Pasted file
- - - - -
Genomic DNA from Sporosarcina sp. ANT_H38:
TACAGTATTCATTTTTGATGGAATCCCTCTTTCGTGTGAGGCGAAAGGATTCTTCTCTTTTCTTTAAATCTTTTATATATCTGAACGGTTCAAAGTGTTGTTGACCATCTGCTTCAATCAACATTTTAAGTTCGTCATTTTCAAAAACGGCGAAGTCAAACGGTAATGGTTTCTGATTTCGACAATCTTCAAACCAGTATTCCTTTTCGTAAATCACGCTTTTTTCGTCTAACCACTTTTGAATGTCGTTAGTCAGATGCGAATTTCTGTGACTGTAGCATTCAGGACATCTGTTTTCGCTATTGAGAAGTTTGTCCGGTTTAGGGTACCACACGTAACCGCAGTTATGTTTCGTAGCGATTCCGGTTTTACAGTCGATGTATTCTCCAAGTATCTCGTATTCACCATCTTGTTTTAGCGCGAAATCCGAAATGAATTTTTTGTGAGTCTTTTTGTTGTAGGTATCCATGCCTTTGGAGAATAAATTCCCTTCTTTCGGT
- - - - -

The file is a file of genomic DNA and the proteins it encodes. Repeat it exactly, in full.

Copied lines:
Genomic DNA from Sporosarcina sp. ANT_H38:
TACAGTATTCATTTTTGATGGAATCCCTCTTTCGTGTGAGGCGAAAGGATTCTTCTCTTTTCTTTAAATCTTTTATATATCTGAACGGTTCAAAGTGTTGTTGACCATCTGCTTCAATCAACATTTTAAGTTCGTCATTTTCAAAAACGGCGAAGTCAAACGGTAATGGTTTCTGATTTCGACAATCTTCAAACCAGTATTCCTTTTCGTAAATCACGCTTTTTTCGTCTAACCACTTTTGAATGTCGTTAGTCAGATGCGAATTTCTGTGACTGTAGCATTCAGGACATCTGTTTTCGCTATTGAGAAGTTTGTCCGGTTTAGGGTACCACACGTAACCGCAGTTATGTTTCGTAGCGATTCCGGTTTTACAGTCGATGTATTCTCCAAGTATCTCGTATTCACCATCTTGTTTTAGCGCGAAATCCGAAATGAATTTTTTGTGAGTCTTTTTGTTGTAGGTATCCATGCCTTTGGAGAATAAATTCCCTTCTTTCGGT